Among those in the media who raised alarms about the new debt market and rising levels of borrowing were columnists Floyd Norris, chief financial correspondent for The New York Times; Steven Pearlstein of The Washington Post; and Allan Sloan, now of Fortune. All three raised questions early and often about risks in the economy. Here’s Norris in August 2005, for instance:
If housing prices fall, will mortgages cushion the downfall, or make it worse? Put another way, will more overstretched homeowners be forced to sell? At issue is whether financial innovations that have made it easier for Americans to buy homes have also made the system less stable and more vulnerable to shocks that could drive many of them from their homes, having lost all they invested in them.

Still, Norris says he wishes he had done more. “I did not take the time to understand the intricacies of collateralized debt obligations,” he says. “What I should have known, and didn’t, was that this amounted to financial alchemy to turn risky assets into risk-free assets, or at least to mostly fund risky assets with risk-free assets.” Norris says that he assumed that the rating agencies were correctly assessing risk, and also that he didn’t understand the extent of fraud going on in mortgage lending, with appraisers being paid to come in with higher assessments. “I would have studied CDOs and CMOs and all those things much earlier than I did, and I would have understood them.” One other point he makes: “I think we were all a little too willing to assume Alan Greenspan knew what he was talking about. It seems pretty clear to me now that Greenspan worshipped free markets but didn’t understand them.”

Now that we can learn from looking backward, here are some suggestions for going forward:

Pay more attention to the credit and derivatives markets. Financial journalists focus too much on the equities markets—after all, they are easy to understand, and stock prices often tell you about the relative health of companies or industries. It may be that the equities markets are the financial equivalent of political journalists covering the horse race.

But here’s one fact to keep in mind: compared to the credit markets, the equities markets are puny. At the end of 2007, the global stock-market capitalization was $64.6 trillion, compared to the global bond-market outstanding of $79.8 trillion—or more than 350 times its size in 1990, according to the Securities Industry and Financial Markets Association.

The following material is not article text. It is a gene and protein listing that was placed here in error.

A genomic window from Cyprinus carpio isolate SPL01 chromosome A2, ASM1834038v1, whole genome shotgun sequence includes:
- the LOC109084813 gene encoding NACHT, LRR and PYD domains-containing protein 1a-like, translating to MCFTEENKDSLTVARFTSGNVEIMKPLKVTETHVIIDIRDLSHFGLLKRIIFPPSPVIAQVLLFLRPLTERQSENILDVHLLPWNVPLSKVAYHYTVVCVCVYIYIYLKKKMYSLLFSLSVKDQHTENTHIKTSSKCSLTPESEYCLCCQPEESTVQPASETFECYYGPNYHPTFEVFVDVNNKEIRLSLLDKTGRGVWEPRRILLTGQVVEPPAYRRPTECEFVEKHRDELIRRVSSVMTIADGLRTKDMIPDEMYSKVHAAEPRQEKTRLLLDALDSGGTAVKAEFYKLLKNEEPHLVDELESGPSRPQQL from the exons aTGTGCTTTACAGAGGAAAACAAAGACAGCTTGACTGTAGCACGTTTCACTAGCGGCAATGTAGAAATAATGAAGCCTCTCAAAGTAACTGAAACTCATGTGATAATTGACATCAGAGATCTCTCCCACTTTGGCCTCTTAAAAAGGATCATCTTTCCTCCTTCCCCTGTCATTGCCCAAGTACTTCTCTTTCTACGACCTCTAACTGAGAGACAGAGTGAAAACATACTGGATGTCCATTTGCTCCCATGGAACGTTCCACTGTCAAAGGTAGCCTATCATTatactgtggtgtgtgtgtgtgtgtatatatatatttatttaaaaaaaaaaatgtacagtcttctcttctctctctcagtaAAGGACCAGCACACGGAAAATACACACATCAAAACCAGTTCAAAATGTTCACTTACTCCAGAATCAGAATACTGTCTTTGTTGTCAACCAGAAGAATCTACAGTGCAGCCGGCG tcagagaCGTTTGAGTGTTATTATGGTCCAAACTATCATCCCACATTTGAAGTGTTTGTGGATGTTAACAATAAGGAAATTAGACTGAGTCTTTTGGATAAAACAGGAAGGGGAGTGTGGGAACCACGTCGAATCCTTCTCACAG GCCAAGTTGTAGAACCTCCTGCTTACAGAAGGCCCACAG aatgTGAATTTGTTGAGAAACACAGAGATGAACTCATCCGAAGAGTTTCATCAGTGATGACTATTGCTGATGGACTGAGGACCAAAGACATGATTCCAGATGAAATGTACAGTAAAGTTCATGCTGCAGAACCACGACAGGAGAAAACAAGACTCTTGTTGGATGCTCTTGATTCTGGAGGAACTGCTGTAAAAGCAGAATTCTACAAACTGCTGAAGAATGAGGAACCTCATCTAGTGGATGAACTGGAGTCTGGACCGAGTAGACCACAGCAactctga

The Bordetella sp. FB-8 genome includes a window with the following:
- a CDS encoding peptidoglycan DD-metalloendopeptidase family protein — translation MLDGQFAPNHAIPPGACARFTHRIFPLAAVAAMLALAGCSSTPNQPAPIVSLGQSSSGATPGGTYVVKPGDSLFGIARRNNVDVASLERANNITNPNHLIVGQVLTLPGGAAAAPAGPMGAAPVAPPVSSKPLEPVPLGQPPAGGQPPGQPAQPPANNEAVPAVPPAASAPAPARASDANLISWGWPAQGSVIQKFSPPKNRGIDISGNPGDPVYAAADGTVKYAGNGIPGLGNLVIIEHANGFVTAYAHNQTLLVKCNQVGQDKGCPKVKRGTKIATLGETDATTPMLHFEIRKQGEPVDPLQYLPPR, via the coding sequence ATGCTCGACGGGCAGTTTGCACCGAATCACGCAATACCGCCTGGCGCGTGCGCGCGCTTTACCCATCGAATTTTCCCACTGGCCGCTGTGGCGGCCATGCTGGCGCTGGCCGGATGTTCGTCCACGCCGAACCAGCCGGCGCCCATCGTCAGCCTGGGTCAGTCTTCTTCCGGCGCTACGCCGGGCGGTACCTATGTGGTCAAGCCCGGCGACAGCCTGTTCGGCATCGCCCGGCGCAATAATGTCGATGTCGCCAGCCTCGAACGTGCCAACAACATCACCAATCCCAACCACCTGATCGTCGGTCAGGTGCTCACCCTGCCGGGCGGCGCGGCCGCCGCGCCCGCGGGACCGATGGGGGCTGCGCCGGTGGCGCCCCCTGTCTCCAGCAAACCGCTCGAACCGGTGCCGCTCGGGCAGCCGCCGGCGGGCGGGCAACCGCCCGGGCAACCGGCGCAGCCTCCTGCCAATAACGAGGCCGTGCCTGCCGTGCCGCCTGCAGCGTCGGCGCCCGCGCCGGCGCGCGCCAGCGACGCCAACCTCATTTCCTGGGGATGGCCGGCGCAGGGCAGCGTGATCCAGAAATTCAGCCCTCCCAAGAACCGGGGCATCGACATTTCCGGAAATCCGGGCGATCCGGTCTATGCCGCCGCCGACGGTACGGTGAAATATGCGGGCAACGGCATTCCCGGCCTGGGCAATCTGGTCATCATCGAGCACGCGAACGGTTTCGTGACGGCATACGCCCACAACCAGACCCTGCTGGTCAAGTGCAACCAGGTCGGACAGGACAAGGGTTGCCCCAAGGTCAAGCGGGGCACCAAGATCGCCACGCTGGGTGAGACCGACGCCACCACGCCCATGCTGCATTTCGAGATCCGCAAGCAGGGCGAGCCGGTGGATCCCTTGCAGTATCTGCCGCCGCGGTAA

Convincing reporters to become experts on debt markets, or even convincing them just to read trade publications such as Inside Mortgage Finance and the Asset Securitization Report can be a hard sell. It’s just not sexy. “Credit markets tower over the equity markets in dollar value,” says James Grant, of Grant’s Interest Rate Observer and the author of Mr. Market Miscalculates. But he adds, “Credit markets, except for propeller heads, have very little entertainment value.”

Yet unregulated derivatives, including most recently credit derivatives, have been associated with financial disasters, including the bankruptcy of Orange County, California in 1984; the failure of Long-Term Capital in 1998; the problems at Enron culminating in 2001; and now the Big One. So it might be a good idea to cover them more consistently and less episodically.

Question what will happen when there are fundamental shifts in the rules of doing business, whether it’s Wall Street suddenly taking public tech companies with no track record or lenders giving up the concept of underwriting—i.e., looking at whether a borrower can make the payments—in favor of a belief that housing prices can go no place but up.

Don’t rely on self-interested experts. In the case of the unregulated collateralized debt obligations, derivatives, and swaps markets and the growing hedge-fund industry, most of the experts were also players. Though there are academics knowledgeable about these markets, too many reporters didn’t push for answers from anyone beyond the International Swaps and Derivatives Association, the rating agencies, or other self-interested participants.
Put me on this list, since my quest to know more started and stopped with the Bond Market Association.

When a huge new industry springs up, make sure you understand everything you can about it. It’s true that, with respect to the collateralized securities and derivatives markets and the hedge-fund industry, they were growing in the shadows, so it was harder to know what you didn’t know.
Grant describes his Interest Rate Observer as “focused pretty much single-mindedly on these mortgage contraptions.” But he says there “was not so much the general press could have known about. So much of the mortgage crisis was cooked up behind doors that were either closed by interested parties or doors that were closed except to the adepts and cognoscenti by virtue of the complexity of the structures.”

Martha M. Hamilton , CJR's Audit Arbiter, explores complaints about fairness, accuracy, and other issues arising from business-news stories. Send possible story ideas her way at the link on her name. A former reporter, editor, and columnist at The Washington Post, she is a writer and editor for PolitiFact.com.